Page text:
Still, when I touched the strange foggy ground of the Otherworld I couldn’t resist running over to Darren and hugging him with all my might. I shrieked as my hands passed right through him and I stumbled forward. The fog on the ground reached up in creepy tendrils, wrapping around my exposed hand like it was trying to turn me into it.

I quickly pulled away, turning back to Darren. I could see him, but he looked blurry, like I was looking out of a rain-streaked window.

“Sorry,” he said, with what looked like a sheepish grin. His mouth didn’t move when he spoke, but rather I heard it in my mind. I shivered uncomfortably, the realization that I was the first living soul to ever touch ground in the Otherworld coming back to me.

At least his voice sounded clear, like it always did, and he seemed to be the same as always. Some of my doubts about my dream and entire plan faded away, and I let myself relax a little.

Don’t get too comfortable, I told myself. You don’t know what might happen. You need to untangle the soul-string and get out of here. I glanced back down at the fog that seemed to be reaching up to me hungrily, and thought that I could feel my life draining away, as if the Otherworld was trying to steal my life from my soul. I stepped back, trying to shake off the eerie fog that was clinging to my feet.

“What are you doing?” Darren asked, a confused frown on his face.

“What do you mean?” I replied. “Can’t you see this fog?”

He shook his head. “All I see is the Commons field. Nothing but grass and souls.”

“Wait a minute,” I said. “There are other souls here?”

He nodded slowly. “Yes?”

It figured. Of course the dead would see something more than just this fog. I shook my head to clear it of my worries. “I’m so glad to see you Darren!” I cried, reaching out to grab hold of his hand. I could feel him, but when I pressed down my hand sank, his body turning transparent where I touched him.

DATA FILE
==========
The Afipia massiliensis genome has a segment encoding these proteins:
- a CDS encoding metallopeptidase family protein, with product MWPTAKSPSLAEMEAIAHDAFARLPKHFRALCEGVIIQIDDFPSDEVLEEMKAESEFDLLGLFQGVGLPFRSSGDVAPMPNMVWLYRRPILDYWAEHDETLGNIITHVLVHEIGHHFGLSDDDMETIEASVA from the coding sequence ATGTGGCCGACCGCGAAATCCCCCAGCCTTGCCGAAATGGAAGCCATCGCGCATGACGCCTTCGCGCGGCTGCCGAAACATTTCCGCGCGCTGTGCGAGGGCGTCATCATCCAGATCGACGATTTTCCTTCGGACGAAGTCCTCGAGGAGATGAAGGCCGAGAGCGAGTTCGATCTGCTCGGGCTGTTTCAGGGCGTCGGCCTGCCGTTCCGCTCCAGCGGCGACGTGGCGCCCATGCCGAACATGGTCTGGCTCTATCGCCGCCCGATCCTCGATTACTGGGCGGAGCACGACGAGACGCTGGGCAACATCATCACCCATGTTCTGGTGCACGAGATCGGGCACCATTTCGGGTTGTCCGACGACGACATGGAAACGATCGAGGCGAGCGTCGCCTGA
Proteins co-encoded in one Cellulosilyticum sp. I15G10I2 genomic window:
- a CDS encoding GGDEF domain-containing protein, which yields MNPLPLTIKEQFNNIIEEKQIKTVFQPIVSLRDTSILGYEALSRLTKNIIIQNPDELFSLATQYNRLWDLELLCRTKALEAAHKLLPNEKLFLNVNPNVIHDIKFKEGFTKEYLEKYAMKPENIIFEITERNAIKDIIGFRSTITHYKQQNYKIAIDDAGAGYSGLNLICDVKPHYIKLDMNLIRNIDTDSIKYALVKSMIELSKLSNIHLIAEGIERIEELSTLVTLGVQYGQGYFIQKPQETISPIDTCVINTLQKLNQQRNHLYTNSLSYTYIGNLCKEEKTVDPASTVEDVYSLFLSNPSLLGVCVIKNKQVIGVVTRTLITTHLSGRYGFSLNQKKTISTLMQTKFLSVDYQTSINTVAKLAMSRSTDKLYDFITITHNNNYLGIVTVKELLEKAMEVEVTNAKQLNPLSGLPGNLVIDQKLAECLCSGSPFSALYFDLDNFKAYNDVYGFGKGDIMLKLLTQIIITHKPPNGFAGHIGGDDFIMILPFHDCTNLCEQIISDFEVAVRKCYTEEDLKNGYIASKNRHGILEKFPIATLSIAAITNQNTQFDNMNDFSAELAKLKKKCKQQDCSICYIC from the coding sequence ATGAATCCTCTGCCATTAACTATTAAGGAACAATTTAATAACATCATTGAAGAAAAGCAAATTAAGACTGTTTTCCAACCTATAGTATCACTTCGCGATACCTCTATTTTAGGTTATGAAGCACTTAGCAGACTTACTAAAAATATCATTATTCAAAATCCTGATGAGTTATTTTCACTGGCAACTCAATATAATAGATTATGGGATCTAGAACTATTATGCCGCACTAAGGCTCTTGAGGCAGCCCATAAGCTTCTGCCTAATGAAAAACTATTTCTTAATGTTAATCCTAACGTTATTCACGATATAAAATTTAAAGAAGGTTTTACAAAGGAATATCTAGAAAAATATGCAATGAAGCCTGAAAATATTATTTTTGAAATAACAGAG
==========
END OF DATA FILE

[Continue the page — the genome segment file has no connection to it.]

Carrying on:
“I’ve missed you to!” He replied. “I didn’t mean to leave you.” A single tear fell from his eye, hissing when it hit the foggy ground. “I’m so, so, sorry!”

I held his hand as tightly as I could, whishing I could hug him properly. “Are you happy here?” I asked after a few seconds.

He nodded. “I wish you and Mother and Marca were here, but I have a sense of peace here. I’m never tired, or hungry, or thirsty, and life is just so simple! No distinguishing rich and poor, boys and girls, Orderer or commoner.”

I smiled weakly. “That sounds nice,” I said. He nodded in agreement.

“You’d better hurry up and untangle the soul-string.” He continued. “It can’t be good for you down here.” My fears about the fog came rushing back, and I wholeheartedly agreed. “Please tell Mother and Marca that I loved them,” He said. “Tell them that I miss them, but that I’m happy, and I don’t mind being dead.” I nodded. “Alright!” He said. “I release you to carry the burden of life on your own.”